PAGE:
“All of you represent assets in your communities that truly make a difference,” Texas State Librarian Peggy Rudd told more than 320 librarians gathered in Frisco, Texas, September 8–11, for the 2011 Association for Rural and Small Libraries (ARSL) Annual Conference. An affiliate of the American Library Association, ARSL is a nationwide network of library practitioners dedicated to the positive growth and development of libraries. ARSL believes in the value of rural and small libraries and strives to create resources and services that address national, state, and local priorities for libraries situated in rural communities.
Evident throughout the conference was the attendees’ firm belief that rural and small libraries make essential contributions to their communities, no matter how big the state in which they are located. “In Texas, over 400 public libraries serve populations under 10,000,” Rudd noted while welcoming conference-goers.
Regardless of how essential small libraries are to their communities, this difficult economic environment makes advocacy and funding a central concern for ARSL attendees. Pat Tuohy of the Central Texas Library System acknowledged and applauded rural librarians’ ability to “run a small, unfunded, shoestring operation that can take a dime and squeeze it to a dollar because they know how important library services are to a community and how powerful they are in changing lives.”
Several speakers, including Texas Library Association President Jerilynn Williams, noted the significant impact that the loss of regional library systems will have on small and rural libraries. The hardship is near to TLA, where Texas regional library systems are facing significant cuts in 2012. With an eye towards funding sources and advocacy, conference programs included grant writing, endowment building, and working with boards and trustees.
Technology took center stage during the second day of the conference. Larry Grieco introduced the National Science Foundation’s “Pushing the Limits” project. Working in partnership with ARSL, the NSF is seeking to bring math and science programming and discussion to over 100 small libraries across the country. Keynote speaker Linda Braun, technology consultant and past president of ALA’s Young Adult Library Services Association, used her keynote presentation to ask “What is the library?” Using Starbucks, Apple Stores, college campuses, and social networking sites as examples, Braun pointed to spaces where people come together in all different collections and do many different types of things with many different resources and equipment. “Connecting people with information and—so much more than that—connecting people to each other, is what is going to save libraries. We have always, always, always been about connections.”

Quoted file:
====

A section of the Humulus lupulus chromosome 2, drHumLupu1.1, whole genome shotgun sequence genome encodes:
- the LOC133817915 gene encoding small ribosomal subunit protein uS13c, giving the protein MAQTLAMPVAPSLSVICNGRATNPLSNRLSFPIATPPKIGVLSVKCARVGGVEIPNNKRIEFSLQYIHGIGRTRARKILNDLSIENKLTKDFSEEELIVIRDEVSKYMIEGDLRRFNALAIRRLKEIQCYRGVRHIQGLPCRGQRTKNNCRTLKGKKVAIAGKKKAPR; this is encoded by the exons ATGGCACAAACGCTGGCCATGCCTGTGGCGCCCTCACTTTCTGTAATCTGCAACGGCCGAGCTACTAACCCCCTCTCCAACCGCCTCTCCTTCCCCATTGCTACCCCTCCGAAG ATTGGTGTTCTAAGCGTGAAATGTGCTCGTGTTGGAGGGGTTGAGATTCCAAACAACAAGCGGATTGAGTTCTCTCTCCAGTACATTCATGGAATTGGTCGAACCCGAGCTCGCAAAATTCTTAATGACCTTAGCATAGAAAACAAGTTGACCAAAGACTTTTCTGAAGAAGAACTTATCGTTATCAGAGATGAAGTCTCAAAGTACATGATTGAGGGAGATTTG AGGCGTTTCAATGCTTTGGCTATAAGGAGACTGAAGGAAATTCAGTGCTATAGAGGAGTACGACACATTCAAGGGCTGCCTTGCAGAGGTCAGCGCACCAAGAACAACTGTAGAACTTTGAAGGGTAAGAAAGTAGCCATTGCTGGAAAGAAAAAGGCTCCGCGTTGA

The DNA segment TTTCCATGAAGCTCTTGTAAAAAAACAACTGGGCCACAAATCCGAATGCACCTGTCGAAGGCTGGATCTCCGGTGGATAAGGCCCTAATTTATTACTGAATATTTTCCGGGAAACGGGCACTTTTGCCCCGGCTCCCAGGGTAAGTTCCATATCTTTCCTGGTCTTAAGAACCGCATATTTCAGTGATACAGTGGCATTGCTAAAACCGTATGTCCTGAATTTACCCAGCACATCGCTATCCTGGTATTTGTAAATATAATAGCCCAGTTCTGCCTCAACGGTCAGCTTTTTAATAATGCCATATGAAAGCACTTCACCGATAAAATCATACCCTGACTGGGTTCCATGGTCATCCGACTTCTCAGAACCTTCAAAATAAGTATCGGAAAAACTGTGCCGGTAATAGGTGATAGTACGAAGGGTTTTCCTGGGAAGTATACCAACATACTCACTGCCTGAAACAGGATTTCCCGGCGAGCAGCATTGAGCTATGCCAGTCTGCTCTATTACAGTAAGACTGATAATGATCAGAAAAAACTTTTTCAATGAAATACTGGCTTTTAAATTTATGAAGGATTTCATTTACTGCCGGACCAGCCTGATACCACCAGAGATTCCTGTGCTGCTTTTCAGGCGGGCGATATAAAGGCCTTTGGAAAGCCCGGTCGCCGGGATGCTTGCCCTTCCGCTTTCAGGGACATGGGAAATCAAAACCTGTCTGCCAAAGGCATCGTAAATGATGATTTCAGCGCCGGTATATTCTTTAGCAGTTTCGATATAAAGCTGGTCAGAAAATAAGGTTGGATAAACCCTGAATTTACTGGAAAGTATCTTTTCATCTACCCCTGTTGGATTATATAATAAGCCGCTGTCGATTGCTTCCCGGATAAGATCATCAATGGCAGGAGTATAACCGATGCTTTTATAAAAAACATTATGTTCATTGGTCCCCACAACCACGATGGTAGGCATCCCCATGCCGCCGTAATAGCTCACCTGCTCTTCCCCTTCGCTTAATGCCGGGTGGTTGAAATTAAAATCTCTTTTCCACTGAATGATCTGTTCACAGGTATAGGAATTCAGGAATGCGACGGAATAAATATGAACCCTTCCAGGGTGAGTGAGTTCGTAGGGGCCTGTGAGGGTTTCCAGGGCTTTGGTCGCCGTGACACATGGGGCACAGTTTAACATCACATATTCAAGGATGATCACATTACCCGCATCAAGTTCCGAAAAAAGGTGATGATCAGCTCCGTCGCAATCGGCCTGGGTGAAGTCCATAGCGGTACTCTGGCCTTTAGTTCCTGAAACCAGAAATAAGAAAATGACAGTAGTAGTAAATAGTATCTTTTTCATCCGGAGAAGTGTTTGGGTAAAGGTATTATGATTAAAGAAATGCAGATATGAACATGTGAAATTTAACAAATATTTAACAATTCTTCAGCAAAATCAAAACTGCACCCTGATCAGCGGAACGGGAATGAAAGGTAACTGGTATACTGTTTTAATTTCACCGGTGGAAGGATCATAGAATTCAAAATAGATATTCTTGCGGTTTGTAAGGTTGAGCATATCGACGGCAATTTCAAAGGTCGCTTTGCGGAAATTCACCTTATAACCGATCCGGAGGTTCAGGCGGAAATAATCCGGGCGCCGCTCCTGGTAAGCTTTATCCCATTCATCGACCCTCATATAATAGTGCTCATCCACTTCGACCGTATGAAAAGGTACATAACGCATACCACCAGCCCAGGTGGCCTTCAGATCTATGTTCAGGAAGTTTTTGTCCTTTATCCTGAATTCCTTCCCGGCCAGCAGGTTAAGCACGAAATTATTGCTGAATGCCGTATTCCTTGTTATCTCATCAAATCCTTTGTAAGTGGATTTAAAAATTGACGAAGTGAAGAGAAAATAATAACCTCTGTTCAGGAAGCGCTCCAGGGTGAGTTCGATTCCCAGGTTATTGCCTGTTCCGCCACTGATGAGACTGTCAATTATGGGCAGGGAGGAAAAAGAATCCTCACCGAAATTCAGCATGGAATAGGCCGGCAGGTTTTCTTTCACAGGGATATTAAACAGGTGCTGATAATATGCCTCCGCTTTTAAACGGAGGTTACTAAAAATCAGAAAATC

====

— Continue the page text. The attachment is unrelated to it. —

ARSL’s members often share a common mantra: Being small is advantageous. Small and rural libraries enjoy a unique role as the center of their communities with close connections to users and decision-makers. While conference presentations addressed a broad range of topics, nearly every program emphasized the close connection rural and small libraries have to their patrons.
In her program, “Developing Community Partnerships,” Barbara Blake, outreach coordinator for the PEARL Project at the University of North Texas, encouraged attendees to develop community-centered libraries by building partnerships. “Use your library skills—information seeking and management—to bring people together,” she recommended. Through examples of working with schools, workforce commissions, and local organizations, Blake showed how libraries can simply but effectively establish relationships to meet the unique needs of the community.
Acknowledging the unique situations of small and rural libraries, which must do more with less, she went on to caution, “Life does not have to be perfect and we shouldn’t let the perfect stop us. We can make things simple and just get it done.”
Many attendees come to the ARSL conference for best practices that can be easily implemented in their own libraries. In “Library Signage: What Message Are We Sending Our Patrons?” the basic best practices included laminating signage before adhering it to foam board to make materials reusable and easily transferrable when shifting collections or reorganizing the library. Giving a simple and clear message, presenter Gail Santy of the Central Kansas Library System said, “If I accomplish one thing in my library career, it will be the banning of visible tape from library signage.” For the more creative who still want easy, Santy suggested using the word-mapping software Wordle to create end-cap shelf signs with subject headings that are colorful and playful. “Shabby signs send a message that we just don’t care about our library.”
After three days of programming and plenty of demonstrations of just how much they do care about their libraries and communities, attendees parted ways, excited for the opportunity to gather again in 2012 in North Carolina.
For more information on the Association for Rural and Small Libraries, please visit www.arsl.info.
MIGUEL FIGUEROA is director of ALA’s Office for Diversity.